Image source: Intuitive Surgical.

Shareholders of Intuitive Surgical (ISRG 8.64%) -- myself included -- have had a great run over the past two-plus years, with the stock more than doubling. The maker of the daVinci robotic surgical system has seen the number of operations performed using its machines grow far faster than anyone imagined back in 2014.

But that's in the past, and the market is a forward-looking entity. When the company reports earnings on Tuesday afternoon, here's what Wall Street is looking for.



Assumed Growth


$651 million





Data source: S&P Global Market Intelligence.

But those are very short-term figures. And while they might explain any knee-jerk moves the stock has immediately following earnings, they are hardly the most important things for long-term investors to watch.

As someone who has owned Intuitive shares for six years, here are the three biggest factors that I'll be watching.

1. Procedure growth

This is by far the biggest reason that Intuitive shares have enjoyed the run-up that they have over the past two years. While gynecological and prostate operation growth stalled back in 2013, operations in the U.S. general surgery segment have boomed. Though management doesn't provide specific numbers, this has mostly been due to growth in hernia operations.

Data source: SEC filings.

Heading into 2016, management had called for growth of between 9% and 12%. However, after the first and second quarters showed growth of 17% and 16%, respectively, management upped its full-year guidance to a range of 14% to 15%.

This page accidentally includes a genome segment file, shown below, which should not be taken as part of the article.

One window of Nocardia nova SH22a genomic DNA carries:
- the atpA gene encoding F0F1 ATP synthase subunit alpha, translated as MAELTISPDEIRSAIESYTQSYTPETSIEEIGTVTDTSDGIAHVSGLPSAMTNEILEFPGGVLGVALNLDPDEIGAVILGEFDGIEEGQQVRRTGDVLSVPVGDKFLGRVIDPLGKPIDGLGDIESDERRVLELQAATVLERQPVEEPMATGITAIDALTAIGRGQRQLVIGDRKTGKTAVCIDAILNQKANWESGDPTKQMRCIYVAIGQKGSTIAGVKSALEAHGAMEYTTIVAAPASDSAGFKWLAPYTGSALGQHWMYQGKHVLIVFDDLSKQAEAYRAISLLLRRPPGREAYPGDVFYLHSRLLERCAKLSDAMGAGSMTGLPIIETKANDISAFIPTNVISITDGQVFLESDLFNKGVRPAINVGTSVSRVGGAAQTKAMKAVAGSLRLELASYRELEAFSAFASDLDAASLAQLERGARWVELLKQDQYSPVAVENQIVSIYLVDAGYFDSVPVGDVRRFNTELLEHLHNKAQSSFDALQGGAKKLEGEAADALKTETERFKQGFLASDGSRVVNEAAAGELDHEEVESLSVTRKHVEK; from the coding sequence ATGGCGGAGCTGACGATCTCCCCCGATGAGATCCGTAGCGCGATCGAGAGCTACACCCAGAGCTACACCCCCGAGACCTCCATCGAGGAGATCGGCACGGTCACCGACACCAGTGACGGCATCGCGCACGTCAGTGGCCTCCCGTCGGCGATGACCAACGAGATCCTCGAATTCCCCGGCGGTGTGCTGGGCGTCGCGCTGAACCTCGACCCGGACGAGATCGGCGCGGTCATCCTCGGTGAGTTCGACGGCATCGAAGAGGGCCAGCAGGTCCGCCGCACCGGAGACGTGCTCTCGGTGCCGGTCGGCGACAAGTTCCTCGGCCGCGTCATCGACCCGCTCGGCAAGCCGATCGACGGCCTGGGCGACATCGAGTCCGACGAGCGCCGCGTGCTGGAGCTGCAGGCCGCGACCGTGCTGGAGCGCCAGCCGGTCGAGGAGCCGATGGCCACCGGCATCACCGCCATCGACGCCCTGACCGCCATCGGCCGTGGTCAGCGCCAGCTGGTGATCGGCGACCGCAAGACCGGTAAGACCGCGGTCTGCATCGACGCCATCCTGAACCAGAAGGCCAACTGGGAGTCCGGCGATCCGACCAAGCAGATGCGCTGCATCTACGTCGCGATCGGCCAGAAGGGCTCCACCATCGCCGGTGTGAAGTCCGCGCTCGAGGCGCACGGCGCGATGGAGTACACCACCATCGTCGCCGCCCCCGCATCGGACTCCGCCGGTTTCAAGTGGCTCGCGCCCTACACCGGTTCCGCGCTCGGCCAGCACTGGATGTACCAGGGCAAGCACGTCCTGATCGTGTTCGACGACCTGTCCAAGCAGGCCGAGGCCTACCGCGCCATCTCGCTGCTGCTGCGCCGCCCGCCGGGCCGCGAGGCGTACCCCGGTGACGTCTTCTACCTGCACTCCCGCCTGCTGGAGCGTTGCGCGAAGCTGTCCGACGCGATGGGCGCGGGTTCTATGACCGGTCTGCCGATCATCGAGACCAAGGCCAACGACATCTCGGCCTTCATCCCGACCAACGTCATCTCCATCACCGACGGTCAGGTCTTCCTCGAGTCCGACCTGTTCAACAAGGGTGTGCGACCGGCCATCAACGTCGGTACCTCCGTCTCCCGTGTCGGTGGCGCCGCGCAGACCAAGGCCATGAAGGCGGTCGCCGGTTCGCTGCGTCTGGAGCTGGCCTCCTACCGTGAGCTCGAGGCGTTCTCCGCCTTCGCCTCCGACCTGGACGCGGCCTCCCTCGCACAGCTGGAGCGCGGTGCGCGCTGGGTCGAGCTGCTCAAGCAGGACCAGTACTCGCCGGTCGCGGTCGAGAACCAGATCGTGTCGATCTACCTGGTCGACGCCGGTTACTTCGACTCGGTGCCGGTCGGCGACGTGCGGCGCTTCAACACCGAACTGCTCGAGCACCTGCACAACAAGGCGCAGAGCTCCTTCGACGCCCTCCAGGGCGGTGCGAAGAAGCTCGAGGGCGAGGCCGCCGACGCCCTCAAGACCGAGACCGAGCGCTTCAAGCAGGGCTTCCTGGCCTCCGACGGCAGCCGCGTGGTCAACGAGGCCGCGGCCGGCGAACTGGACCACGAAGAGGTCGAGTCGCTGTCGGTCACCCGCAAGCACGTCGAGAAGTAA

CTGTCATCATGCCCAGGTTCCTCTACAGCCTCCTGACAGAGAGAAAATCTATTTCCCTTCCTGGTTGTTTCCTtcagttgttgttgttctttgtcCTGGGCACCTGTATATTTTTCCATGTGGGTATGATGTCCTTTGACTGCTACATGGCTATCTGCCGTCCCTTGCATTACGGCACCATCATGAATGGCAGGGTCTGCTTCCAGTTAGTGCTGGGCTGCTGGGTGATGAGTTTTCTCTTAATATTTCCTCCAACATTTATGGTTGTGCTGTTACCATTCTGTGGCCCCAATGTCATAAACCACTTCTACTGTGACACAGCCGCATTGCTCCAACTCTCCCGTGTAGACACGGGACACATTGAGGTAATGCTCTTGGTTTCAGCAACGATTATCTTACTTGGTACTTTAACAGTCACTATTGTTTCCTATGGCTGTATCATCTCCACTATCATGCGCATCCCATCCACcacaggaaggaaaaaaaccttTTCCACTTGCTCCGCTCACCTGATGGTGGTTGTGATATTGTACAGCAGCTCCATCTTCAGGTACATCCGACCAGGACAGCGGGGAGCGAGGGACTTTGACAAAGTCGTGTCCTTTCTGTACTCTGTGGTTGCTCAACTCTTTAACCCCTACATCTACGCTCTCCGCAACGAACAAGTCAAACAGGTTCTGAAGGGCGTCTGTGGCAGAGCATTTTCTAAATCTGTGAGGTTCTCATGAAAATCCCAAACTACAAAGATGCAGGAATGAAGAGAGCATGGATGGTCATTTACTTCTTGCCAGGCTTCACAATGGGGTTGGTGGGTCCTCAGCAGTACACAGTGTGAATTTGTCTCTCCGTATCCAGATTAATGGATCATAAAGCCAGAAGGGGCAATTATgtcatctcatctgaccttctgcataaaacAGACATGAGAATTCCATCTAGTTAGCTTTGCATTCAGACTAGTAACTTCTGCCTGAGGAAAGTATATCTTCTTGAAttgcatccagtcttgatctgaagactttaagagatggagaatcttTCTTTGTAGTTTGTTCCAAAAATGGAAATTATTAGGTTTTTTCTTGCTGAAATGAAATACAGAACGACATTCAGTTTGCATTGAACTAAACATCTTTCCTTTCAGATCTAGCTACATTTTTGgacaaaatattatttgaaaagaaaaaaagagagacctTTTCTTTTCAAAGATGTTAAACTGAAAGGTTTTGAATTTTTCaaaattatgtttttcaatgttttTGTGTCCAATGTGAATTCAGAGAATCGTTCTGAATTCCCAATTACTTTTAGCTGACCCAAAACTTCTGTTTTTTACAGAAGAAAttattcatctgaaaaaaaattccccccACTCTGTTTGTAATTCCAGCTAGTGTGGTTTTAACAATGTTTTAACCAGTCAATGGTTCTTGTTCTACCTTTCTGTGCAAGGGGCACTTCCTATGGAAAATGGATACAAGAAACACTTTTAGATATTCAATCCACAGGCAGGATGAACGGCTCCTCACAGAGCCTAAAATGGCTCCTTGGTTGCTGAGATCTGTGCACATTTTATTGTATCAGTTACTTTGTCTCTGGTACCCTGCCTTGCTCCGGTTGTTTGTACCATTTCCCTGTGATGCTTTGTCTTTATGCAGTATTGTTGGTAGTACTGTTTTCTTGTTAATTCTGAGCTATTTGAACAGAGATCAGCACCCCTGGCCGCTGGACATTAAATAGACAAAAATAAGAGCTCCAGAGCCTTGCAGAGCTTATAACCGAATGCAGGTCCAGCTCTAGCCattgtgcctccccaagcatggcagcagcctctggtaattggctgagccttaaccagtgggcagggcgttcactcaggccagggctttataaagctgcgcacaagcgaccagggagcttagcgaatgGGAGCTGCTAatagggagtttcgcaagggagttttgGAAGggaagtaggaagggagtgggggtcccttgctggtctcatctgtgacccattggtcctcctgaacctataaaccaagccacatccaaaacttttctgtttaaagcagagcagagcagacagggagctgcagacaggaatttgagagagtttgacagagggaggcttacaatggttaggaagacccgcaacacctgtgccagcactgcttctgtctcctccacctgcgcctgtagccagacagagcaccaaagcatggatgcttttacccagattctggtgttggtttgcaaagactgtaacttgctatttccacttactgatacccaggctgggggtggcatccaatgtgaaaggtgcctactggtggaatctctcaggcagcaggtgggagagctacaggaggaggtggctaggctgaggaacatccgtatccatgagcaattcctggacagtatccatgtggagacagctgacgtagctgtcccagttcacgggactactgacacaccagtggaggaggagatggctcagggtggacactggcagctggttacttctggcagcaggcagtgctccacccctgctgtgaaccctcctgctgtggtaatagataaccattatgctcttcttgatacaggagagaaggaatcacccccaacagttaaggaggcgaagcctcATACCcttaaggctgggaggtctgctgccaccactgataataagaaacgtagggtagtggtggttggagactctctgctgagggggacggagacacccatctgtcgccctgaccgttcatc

I'll be paying special attention to any comments on hernia and/or colorectal operations within the U.S. general surgery category.

2. That growing cash stash

In a very short amount of time, Intuitive management has found itself with a problem -- albeit a good one -- on its hands: a huge pile of cash. CEO Dr. Gary Guthart has already signaled that some of that cash will be plowed back into R&D as the company looks for ways to make surgical outcomes even better.

But he also hinted that the company might buy back shares, look to make strategic acquisitions, or even consider paying a dividend. At the end of last quarter, Intuitive had $4.2 billion on hand. Here's how that broke down.


Q2 2016

Cash and Equivalents

$1.19 billion

Short-term investments

$0.99 billion

Long-term investments

$2.04 billion


$4.22 billion

Data source: S&P Global Market Intelligence.

When the company reports, I'll be interested in how these levels may have changed, and anything management has to say about how it is thinking about spending that extra cash.

3. International traction

Finally, I will be paying close attention to how the company performs abroad. Though Intuitive is definitely a global company, it still generates a lot of its revenue (and experiences most of its procedure-based innovation) stateside.

The two variables worth paying attention to here are system sales and procedure growth. Here's how both have fared over the past two-plus years.

Data source: SEC filings.

As results here can be lumpy, I won't be putting too much weight behind one single quarter's results. However, I'll be using it to help envision a broader picture of whether or not international doctors believe that daVinci is really worth getting trained in, and whether or not it can truly make a difference in patient outcomes.

Regardless of how the company does, it's important for investors to remember that we are likely still in the early innings of using robots to help make surgery safer. As such, it's important to take the long-term view after results are released on Tuesday.